BLOGTASTIC! Don’t apply the rule of reciprocation for blogs

by Rajesh Setty, Jan 22, 2010

Just because you help your friend, it doesn’t mean they will help you in return. The same concept applies in the blogosphere. While there are no guarantees of reciprocation in the blogosphere, being nice on and off the blog really helps in the long run. more…

Quality #13: Reviews can be fun (if done right)

by Tanmay Vora on January 19, 2010

Last year, in November, I posted 12 posts on QUALITY in the form of QUALITYtweets, on Active Garage. It didn’t quite seem right to stop just there… when there is so much still left to say about QUALITY!

Here are the first twelve posts, in case you would like to go back and take a look:

  1. Quality #1: Quality is a long term differentiator
  2. Quality #2: Cure Precedes Prevention
  3. Quality #3: Great People + Good Processes = Great Quality
  4. Quality #4: Simplifying Processes
  5. Quality #5: Customers are your “Quality Partners”
  6. Quality #6: Knowing what needs improvement
  7. Quality #7: Productivity and Quality
  8. Quality #8: Best Practices are Contextual
  9. Quality #9: Quality of Relationship and Communication
  10. Quality #10: Inspection can be a waste if…
  11. Quality #11: Driving Change Through Leadership
  12. Quality #12: Middle Management and Quality Culture

#QUALITYtweet Make every review meeting a learning

experience by reviewing the product

and process, not people.

We create, we review and we make it better. Reviews are an integral part of product/service quality improvement. The core purpose of any review process is to “make things better” by re-examining the work product and find out anomalies or areas of improvements that the creator of the work product was not able to find.

Establishing a good review process in an organization requires management commitment and investment, but for returns that it generates, the effort is totally worth it. In software world, a lot of emphasis is given to formal inspections, but they work best when a formal process marries with a set of common sense rules. Here they go:

1) Reviewing early

Reviews in early phase of product development means that findings are less costly to resolve. The later defects are found, more expensive it gets to resolve those defects.

2) Staying positive

The art of review is to report negative findings (problems) without losing the positive undertone of communication. Negative or destructive criticism will only make the process more burdensome. Stay positive and keep the process lightweight.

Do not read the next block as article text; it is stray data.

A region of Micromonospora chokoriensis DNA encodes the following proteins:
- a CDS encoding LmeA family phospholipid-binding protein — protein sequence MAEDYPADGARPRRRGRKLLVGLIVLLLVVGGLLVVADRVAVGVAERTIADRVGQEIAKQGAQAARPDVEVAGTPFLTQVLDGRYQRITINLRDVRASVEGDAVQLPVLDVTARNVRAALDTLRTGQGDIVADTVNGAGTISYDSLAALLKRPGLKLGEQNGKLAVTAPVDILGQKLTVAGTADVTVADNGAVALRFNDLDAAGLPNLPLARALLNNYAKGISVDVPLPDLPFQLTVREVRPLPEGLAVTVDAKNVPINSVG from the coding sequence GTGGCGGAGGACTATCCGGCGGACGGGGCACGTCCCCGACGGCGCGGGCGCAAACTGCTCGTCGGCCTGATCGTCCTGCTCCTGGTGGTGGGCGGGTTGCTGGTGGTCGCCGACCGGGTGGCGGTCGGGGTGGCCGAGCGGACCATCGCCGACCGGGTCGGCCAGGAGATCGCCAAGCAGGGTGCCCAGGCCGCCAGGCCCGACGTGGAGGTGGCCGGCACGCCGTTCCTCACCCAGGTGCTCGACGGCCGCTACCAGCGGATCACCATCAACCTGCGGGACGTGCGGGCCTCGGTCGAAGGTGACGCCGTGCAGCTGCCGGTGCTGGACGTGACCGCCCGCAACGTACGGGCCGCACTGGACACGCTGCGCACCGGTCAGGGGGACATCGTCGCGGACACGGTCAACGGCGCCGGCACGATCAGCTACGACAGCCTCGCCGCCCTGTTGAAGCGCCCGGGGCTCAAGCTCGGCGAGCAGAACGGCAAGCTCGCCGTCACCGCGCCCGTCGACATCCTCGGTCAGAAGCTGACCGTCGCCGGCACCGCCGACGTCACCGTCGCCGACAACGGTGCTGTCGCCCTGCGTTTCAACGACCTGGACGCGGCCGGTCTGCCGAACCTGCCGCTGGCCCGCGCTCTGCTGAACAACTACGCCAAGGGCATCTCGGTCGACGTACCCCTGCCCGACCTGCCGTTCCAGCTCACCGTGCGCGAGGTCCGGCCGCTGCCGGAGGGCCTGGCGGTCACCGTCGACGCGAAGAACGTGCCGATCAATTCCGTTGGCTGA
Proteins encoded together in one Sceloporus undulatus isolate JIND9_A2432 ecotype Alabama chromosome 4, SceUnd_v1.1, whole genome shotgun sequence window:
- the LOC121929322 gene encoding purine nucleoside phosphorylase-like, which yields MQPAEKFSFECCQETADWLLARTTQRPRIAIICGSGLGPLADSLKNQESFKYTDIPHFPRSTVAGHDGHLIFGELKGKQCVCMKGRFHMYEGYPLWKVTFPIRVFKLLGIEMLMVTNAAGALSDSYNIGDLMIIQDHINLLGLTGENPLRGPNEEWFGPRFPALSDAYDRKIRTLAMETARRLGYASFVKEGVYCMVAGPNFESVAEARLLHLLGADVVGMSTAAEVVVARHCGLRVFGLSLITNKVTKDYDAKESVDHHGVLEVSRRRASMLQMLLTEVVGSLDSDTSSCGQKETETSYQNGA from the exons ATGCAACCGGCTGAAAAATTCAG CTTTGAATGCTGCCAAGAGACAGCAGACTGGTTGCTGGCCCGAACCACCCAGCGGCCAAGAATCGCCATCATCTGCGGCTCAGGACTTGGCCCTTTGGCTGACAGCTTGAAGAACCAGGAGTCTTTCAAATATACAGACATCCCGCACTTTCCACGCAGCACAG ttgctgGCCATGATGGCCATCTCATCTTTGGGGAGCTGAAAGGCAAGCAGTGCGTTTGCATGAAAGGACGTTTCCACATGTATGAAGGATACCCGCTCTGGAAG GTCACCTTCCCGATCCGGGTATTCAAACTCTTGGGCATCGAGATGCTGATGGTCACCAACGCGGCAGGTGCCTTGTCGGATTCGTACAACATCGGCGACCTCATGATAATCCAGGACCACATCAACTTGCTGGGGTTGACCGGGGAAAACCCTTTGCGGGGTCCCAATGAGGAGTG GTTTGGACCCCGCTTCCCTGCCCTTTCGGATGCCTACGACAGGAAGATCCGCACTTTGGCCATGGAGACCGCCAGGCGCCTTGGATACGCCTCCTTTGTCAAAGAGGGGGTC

3) Keeping review records

When a lot of time is spent on reviewing, it makes sense to track the findings to closure. Recording the finding helps you to effectively track the closure and trends.

4) Reviewing process, not the person

Always question the process and not the person. Human beings are bound to make mistakes, which is why reviews are required. So accept that mistakes will happen. How can we have a more effective process so that these mistakes are not repeated? That is the critical question.

Imagine that Bob is the reviewer of John’s work product and consider the following conversations:

Bob: “John, I reviewed the code of invoices module developed by you. Again this time, you have not implemented the architecture correctly. You committed the same mistakes that were also found in the registration module earlier.”

OR

Bob: “John, I reviewed the code of invoices module developed by you and your team. We have found some anomalies in the architecture implementation. I just wanted to know if the team had undergone the workshop on our standard architecture. If not, we should invite our systems architect to take a small workshop on system architecture so that the team has better clarity on how it can be best implemented.”

Two conversations with a totally different outlook. The first conversation tries to blame the producer where as the second conversation tries to assess the process and take corrective actions.

5) Training and more training

Reviewers can make huge mistakes if they are not trained. If you don’t invest in training your review teams, you cannot expect them to do it right, the first time.

6) Reviewing iteratively

Review often. During the course of product building, product needs may change. New ideas may be implemented. Keep review process constant amidst all these changes. Discipline is the key.

7) Reviewing the process of reviewing

Are we reviewing it right? Are we reviewing the right things? Periodically, assess the results and the benefits of having a review process. Assess how reviews helped improve product quality. In process assessment, also identify if people are heavily relying on reviews. It that is the case, it is a bad sign.

Success of any process depends on 2 E’s – Efficient and Enjoyable. Same holds true for your review processes. Review is a control mechanism, and hence the focus on getting it right the first time is still very important. A good review is just an internal quality gate that ensures that internal customers (reviewers) are happy with the final product. If your internal customers are happy, your external customers will be happy too!